Thinking through the recent penalties relating to directing marketing: The HelloFresh fine by the ICO and Groupe Canal’s by CNIL, their common shortcoming are: Lack of Transparency, invalid Consent and not respecting the Rights of customers. Direct Marketing is one of the most complex areas of Data Protection Law. Essentially, marketers do not only need to comply with the Data Protection Laws but also competition laws and consumer right laws.
The main focus in this review, is on the GDPR and the ePrivacy Directive – UK Privacy and Electronic Communications Regulation (PECR) and French Post and Electronic Communications Code (PECC).
To keep it simple, under the GDPR:
• Customers have the ‘Right to be Informed’. Marketers should be transparent about the use of data for marketing. Where did they get the customers contact information? Have the customers’ data been shared with any third-party? What Lawful Basis are they relying on (Consent or Legitimate)? What are the customer’s Rights? etc.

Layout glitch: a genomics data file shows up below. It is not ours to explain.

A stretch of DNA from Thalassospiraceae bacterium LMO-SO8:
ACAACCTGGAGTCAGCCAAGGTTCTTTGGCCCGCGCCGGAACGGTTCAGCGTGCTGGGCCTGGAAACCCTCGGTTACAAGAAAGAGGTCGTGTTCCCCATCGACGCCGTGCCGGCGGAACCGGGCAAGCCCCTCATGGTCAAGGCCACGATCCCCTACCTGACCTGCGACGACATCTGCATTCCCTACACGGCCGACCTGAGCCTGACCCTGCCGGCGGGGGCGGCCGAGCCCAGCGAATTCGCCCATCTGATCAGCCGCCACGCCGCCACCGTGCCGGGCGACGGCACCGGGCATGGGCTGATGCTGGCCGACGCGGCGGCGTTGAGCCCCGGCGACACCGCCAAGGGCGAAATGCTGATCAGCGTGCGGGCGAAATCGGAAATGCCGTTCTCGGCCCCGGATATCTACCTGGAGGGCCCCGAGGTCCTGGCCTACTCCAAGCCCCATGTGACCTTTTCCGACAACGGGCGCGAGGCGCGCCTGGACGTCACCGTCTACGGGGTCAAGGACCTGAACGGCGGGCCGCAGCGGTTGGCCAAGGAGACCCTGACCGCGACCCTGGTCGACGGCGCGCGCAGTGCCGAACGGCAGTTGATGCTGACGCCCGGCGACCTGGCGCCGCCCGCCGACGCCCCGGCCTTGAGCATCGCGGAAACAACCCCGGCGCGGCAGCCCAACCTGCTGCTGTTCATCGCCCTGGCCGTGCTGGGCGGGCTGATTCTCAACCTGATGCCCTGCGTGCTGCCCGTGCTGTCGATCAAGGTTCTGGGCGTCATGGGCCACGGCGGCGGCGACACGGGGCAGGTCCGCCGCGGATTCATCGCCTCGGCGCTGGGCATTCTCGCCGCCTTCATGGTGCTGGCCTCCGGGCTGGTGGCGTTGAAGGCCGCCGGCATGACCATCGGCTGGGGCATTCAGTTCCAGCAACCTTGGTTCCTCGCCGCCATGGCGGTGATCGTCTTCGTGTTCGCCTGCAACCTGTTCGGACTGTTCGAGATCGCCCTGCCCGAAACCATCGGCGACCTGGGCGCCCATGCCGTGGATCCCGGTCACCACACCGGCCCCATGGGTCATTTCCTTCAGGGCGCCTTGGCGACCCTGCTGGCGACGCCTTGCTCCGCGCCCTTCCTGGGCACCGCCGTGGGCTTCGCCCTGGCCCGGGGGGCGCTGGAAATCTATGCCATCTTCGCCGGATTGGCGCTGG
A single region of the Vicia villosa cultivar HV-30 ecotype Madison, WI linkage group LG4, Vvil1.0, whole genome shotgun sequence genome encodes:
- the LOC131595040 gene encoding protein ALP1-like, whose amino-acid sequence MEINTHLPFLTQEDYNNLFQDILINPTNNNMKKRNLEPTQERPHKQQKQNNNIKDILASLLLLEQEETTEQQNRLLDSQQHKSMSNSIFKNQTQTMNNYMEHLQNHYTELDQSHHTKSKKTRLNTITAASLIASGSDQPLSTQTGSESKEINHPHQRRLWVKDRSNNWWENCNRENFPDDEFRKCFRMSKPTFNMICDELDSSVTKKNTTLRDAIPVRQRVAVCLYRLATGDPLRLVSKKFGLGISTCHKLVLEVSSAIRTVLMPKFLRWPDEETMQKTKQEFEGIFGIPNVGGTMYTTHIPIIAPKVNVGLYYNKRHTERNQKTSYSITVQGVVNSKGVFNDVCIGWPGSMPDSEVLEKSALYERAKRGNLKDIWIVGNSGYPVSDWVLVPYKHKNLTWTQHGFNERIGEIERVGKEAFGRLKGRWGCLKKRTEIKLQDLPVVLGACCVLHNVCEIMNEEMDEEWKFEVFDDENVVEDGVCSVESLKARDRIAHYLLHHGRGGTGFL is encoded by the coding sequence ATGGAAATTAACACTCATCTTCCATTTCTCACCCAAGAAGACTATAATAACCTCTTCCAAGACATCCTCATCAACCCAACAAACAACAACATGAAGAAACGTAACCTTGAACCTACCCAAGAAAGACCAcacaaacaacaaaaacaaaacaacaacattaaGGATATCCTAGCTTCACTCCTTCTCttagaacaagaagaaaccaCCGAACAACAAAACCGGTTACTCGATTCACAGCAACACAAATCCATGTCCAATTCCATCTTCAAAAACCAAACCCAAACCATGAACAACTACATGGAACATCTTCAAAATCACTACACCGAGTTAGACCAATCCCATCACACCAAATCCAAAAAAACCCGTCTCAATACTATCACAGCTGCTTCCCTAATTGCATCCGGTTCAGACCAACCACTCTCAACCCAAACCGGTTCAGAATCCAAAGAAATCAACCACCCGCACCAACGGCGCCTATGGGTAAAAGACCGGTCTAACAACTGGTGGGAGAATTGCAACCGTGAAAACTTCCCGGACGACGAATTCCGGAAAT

• If the marketer is relying on ‘Consent’, then customers have the right to withdraw their consent. Very importantly the consent should be demonstrable and the method in place to withdraw customers’ consent, should be just as easy as it was to obtain the consent.
• If the marketer is relying on Legitimate Interest, then customers have the absolute Right to Object. The marketers must inform customers of how they may opt-out of marketing or change their preference.
In regard to the eCommerce Directive Direct Marketing (UK PECR and PECC) rules, Opt-in is a requirement for SMS and email marketing, unless where opt-out rules may apply.